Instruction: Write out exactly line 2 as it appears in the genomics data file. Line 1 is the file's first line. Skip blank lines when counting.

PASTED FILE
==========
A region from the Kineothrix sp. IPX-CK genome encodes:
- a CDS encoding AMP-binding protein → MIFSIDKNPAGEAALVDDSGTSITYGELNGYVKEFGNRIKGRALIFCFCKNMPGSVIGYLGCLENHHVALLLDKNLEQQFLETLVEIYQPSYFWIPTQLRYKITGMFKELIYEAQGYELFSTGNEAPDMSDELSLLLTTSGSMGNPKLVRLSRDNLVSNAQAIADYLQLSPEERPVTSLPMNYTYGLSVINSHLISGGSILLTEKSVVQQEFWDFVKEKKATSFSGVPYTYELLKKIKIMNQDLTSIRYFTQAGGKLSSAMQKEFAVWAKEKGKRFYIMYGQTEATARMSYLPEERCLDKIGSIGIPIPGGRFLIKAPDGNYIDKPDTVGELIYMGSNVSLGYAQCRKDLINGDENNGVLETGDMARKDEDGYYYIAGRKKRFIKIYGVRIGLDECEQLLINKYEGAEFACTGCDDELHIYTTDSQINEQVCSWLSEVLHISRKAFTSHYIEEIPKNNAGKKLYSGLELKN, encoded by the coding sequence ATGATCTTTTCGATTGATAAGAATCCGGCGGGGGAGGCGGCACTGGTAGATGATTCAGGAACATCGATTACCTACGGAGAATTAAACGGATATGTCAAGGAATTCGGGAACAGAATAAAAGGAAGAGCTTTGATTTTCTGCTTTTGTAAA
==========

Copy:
- a CDS encoding AMP-binding protein → MIFSIDKNPAGEAALVDDSGTSITYGELNGYVKEFGNRIKGRALIFCFCKNMPGSVIGYLGCLENHHVALLLDKNLEQQFLETLVEIYQPSYFWIPTQLRYKITGMFKELIYEAQGYELFSTGNEAPDMSDELSLLLTTSGSMGNPKLVRLSRDNLVSNAQAIADYLQLSPEERPVTSLPMNYTYGLSVINSHLISGGSILLTEKSVVQQEFWDFVKEKKATSFSGVPYTYELLKKIKIMNQDLTSIRYFTQAGGKLSSAMQKEFAVWAKEKGKRFYIMYGQTEATARMSYLPEERCLDKIGSIGIPIPGGRFLIKAPDGNYIDKPDTVGELIYMGSNVSLGYAQCRKDLINGDENNGVLETGDMARKDEDGYYYIAGRKKRFIKIYGVRIGLDECEQLLINKYEGAEFACTGCDDELHIYTTDSQINEQVCSWLSEVLHISRKAFTSHYIEEIPKNNAGKKLYSGLELKN, encoded by the coding sequence ATGATCTTTTCGATTGATAAGAATCCGGCGGGGGAGGCGGCACTGGTAGATGATTCAGGAACATCGATTACCTACGGAGAATTAAACGGATATGTCAAGGAATTCGGGAACAGAATAAAAGGAAGAGCTTTGATTTTCTGCTTTTGTAAA